Meanwhile at the pivot position, neither Ethan Pocic nor Kyle Fuller have played well enough to warrant consideration to start in 2022. Unfortunately, after opting not to draft Creed Humphrey in April, the team doesn't have any other viable alternatives to give a look aside from former CFL standout Dakoda Shepley, who was claimed off waivers in September.

Unless the Seahawks decide to give Shepley a shot, Pocic will likely start at center for the remainder of the season and regardless of what they choose to do, the team should be starting from scratch after mystifyingly neglecting the position last offseason.

Seattle also finds itself at a crossroads at running back. Chris Carson has been the engine that drives the rushing attack for the past four seasons, but staying healthy has been problematic and after undergoing neck surgery, it's possible he has played his last down in the NFL. Former first-round pick Rashaad Penny has been little more than a magnificent bust, failing to hit 900 rushing yards in four seasons due to a bevy of injuries. Alex Collins, who has started in Carson's place the past seven games, will be an unrestricted free agent.

Collins has played well enough in spurts to justify re-signing him on a cheap one-year deal next spring. But for the rest of this season, it would behoove the Seahawks to see what they have in their younger backs on the roster with 2022 in mind.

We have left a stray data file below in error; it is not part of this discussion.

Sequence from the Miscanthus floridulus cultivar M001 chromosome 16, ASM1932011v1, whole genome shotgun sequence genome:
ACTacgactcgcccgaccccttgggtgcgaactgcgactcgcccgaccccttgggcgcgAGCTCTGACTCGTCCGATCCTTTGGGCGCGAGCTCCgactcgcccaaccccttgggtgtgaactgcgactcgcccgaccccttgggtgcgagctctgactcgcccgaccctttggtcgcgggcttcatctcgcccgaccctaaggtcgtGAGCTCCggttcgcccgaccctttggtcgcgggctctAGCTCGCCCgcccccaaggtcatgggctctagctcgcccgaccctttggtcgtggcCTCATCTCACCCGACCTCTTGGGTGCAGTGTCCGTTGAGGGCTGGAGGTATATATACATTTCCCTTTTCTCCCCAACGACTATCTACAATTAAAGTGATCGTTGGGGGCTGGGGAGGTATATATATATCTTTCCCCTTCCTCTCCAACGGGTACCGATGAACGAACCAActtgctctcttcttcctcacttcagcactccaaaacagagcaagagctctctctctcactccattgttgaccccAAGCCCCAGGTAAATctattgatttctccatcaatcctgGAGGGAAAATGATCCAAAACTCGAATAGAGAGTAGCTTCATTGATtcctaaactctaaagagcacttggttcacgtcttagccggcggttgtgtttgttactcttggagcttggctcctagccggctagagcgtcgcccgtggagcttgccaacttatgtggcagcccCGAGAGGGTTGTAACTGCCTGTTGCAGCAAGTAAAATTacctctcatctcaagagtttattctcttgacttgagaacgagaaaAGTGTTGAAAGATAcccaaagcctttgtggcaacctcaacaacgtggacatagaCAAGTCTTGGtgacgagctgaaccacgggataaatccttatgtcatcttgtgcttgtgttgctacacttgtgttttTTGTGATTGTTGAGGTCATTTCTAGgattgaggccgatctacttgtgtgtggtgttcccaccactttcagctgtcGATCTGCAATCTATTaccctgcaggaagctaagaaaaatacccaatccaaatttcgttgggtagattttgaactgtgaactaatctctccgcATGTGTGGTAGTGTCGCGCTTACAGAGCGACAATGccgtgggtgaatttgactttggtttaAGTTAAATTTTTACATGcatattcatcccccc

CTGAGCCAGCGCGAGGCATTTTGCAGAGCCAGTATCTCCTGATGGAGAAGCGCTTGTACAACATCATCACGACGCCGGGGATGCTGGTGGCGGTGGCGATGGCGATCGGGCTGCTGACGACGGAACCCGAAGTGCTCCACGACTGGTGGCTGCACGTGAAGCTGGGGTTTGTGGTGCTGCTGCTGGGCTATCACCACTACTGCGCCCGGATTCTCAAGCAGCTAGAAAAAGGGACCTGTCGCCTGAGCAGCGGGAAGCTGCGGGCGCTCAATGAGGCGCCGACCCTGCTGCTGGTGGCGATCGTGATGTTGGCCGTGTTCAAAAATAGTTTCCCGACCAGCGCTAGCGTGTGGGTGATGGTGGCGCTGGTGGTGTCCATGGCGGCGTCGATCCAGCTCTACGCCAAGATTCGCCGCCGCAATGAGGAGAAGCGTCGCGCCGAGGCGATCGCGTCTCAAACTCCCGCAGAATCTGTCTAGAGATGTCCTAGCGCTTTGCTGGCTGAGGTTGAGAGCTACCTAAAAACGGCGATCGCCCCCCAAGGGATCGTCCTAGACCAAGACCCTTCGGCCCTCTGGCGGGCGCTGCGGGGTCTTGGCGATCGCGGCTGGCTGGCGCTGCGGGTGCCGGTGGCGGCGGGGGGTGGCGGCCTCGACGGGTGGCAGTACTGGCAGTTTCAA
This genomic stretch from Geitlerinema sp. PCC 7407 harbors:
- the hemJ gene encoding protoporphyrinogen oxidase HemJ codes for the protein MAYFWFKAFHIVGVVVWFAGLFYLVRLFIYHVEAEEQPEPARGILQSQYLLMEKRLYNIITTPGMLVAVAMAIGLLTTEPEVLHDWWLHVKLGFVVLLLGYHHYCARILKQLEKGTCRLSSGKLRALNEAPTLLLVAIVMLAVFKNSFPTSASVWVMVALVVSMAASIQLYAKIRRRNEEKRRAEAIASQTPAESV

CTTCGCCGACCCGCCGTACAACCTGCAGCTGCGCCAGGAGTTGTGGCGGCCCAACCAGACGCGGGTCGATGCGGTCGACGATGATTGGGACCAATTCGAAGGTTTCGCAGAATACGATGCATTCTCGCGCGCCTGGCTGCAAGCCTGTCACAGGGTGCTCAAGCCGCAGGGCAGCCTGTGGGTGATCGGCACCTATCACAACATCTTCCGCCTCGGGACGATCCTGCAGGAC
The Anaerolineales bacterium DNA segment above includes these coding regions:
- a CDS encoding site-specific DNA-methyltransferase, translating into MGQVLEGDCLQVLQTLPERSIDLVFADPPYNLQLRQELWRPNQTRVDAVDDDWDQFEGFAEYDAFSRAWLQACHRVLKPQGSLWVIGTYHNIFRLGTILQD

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In his second season out of Miami, DeeJay Dallas has shown flashes of ability as a runner and receiver, though his pass protection has been questionable at best. He played more snaps than Collins on Monday, suggesting he could see a larger role in the final six weeks. Once he comes back from a calf injury, a bigger, stronger Travis Homer could see more playing time as well after performing well in limited action so far this season.

The wild card in Seattle's running back room remains undrafted rookie Josh Johnson, who made his NFL debut playing on special teams against Washington. Two years ago, he emerged as one of the nation's most productive runners at Louisiana Monroe and he runs with a punishing, physical style Carroll covets out of the backfield. On top of it, he's a reliable receiver who also performed well in pass protection in the preseason.

With the playoffs out of reach, giving an intriguing player like Johnson an extended audition to prove himself against top-flight NFL competition would make a lot of sense. If he plays well, the Seahawks could uncover a dark horse starting option for next season.

In terms of needs, receiver remains set for the future with DK Metcalf and Tyler Lockett under contract in 2022. But the final six games will be crucial for the development of second-round pick Dee Eskridge, who has yet to carve out a significant role in Seattle's offense in large part due to missing seven games with a severe concussion.